How to Handle Patients with Bad Attitudes

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Whether you’re a dental hygienist, dentist, or assistant, dealing with patients who have negative attitudes can be quite frustrating. Raising of voices, a rude comment, or a sarcastic tone of voice from a patient can make what would have otherwise been a pleasant interaction so much more tiresome to deal with.

Luckily for you, there are ways to completely turn these situations around, leaving both you and your patient feeling revitalized and on happier terms.

Handling cranky or negative patients requires a bit of understanding as to why these people are acting the way that they are; and usually, their demeanor stems from either a fear of not knowing what’s to come or a fear of being judged. But by knowing where and why this fear comes from, you can better prepare yourself and hopefully turn a bad situation into something a little more positive.

Fear of not knowing

The fear of the unknown can be quite frightening and can lead people to behave emotionally. This fear is especially true when visiting the dental office. In situations when a patient doesn’t know why something is being done, they are much more likely to be defensive and act out on sheer emotion.

For hygienists, we’re quite accustomed to what has to be done during an appointment and the purpose behind each step we take. After all, we do these things non-stop every single day (and not to mention the years of training and studying that has allowed us even to do what we’re doing). Therefore, it’s important to continually inform our patients about everything we do, step by step.

For example, when you are treating a patient, it is important to provide verbal cues. If you’re probing, tell them what to expect and why it’s important you get measurements. If the patient needs anesthetic, inform them of each step during the injection, so they know what’s happening. And ultimately, by providing the patient with information as to what you’re doing and why you’re doing it, they will most likely feel much more comfortable and relaxed.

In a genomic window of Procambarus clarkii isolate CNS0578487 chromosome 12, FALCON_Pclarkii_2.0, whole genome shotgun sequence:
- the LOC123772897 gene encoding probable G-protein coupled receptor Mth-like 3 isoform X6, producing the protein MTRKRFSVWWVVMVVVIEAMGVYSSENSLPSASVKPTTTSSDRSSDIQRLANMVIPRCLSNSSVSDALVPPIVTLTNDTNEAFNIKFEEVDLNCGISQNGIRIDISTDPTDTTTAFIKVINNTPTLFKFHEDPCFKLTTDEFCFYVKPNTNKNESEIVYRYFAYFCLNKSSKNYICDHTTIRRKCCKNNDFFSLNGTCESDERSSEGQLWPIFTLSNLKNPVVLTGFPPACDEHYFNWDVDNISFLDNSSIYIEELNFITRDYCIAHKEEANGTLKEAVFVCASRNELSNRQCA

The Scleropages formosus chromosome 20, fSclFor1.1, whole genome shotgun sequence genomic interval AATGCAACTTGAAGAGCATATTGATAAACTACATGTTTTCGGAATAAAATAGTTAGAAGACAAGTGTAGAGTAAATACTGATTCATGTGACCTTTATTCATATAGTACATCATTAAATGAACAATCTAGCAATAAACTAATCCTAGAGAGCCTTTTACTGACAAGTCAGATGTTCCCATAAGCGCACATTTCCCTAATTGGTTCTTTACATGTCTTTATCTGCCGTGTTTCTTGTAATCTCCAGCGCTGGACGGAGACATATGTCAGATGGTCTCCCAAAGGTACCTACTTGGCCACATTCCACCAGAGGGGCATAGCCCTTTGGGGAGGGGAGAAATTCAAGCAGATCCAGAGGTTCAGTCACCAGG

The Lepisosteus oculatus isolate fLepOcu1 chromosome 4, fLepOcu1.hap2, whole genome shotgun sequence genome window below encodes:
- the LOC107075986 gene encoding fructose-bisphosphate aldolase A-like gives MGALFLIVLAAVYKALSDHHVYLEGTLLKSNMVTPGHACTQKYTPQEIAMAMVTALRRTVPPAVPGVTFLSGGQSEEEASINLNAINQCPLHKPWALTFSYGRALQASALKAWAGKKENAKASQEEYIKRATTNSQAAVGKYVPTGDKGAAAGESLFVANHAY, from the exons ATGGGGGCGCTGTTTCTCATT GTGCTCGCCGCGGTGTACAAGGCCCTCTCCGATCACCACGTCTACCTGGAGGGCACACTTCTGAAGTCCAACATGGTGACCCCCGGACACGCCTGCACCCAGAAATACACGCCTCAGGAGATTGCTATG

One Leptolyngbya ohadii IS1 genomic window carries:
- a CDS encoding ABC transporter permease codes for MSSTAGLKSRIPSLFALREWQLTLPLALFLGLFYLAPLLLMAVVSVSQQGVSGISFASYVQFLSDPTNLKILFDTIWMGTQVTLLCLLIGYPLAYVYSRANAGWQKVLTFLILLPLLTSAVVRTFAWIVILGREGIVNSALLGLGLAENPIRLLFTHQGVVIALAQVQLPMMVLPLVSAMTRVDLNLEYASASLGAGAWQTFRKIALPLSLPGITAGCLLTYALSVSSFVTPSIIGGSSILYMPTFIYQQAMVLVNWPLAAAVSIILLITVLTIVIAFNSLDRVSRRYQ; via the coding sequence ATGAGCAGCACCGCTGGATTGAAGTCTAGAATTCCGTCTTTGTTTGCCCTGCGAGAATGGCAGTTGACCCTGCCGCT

In short, allow yourself to have a conversation with your patient. This helps establish a level of trust and respect for one another while ensuring that both you and your patient have a pleasant interaction together.

Fear of being judged

Each patient is obviously different. Some are extremely strict in terms of taking care of their oral health while others are just not as good at it. As such, some people are afraid their dental hygienist will judge them for not having the best home care. This, in turn, leads to people being defensive and easily agitated when told that they are doing something incorrectly or that they could be doing something better.

In these cases, it is again important for you to make the person feel comfortable and let them know that you are there to help them in any way possible, judgment-free. To start this off, make sure to show genuine concern for the person. Whether this means asking the patient how his or her day has been or simply complimenting them on their hairstyle, these small acts of kindness let them know that you are looking at them in a positive light.

After this, make sure to reinforce your patients’ good habits before giving them advice on how to improve. And of course, be sure to demonstrate how to do certain actions correctly, whether that means the proper way to brush one’s teeth or how to use floss correctly; in this way, the patient will feel much more comfortable and confident.

At the end of the day, it’s all about making your patients feel comfortable around you and less defensive when being advised on how to improve their health. Whether this means starting up a conversation about their kids, grandkids, or pets, or simply complimenting the patient on their shirt, showing genuine care for the person can go a long way. Understanding why patients can become agitated and what is causing their negative attitude is also very helpful in ensuring that both you and your patient leave on a positive note.

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Kara Vavrosky, RDHEP
Kara Vavrosky, RDHEP, is a Co-founder and the Chief Content Officer of Today’s RDH. Kara is a writer of popular articles that share practical advice and tips for hygienists, all in an informative and entertaining way. Beyond light-hearted content, Kara writes researched articles on topics in dental hygiene that educate hygienists on best practices and current protocols.

A graduate of the Oregon Institute of Technology, Kara has a deep passion for spreading knowledge about the importance of oral health and how it relates to the entire body. Kara’s passion extends to helping other hygienists understand the latest protocols, products, and research — all with the goal to push the profession forward.

Kara lives in Vancouver, WA with her fiancé Ben, and their rescued Chihuahua fur-babies, Bug & Lily. Beyond her love of dental hygiene, Kara enjoys spending time with her family, riding the Oregon dunes on her quads, and exploring the beautiful Pacific Northwest and all it has to offer.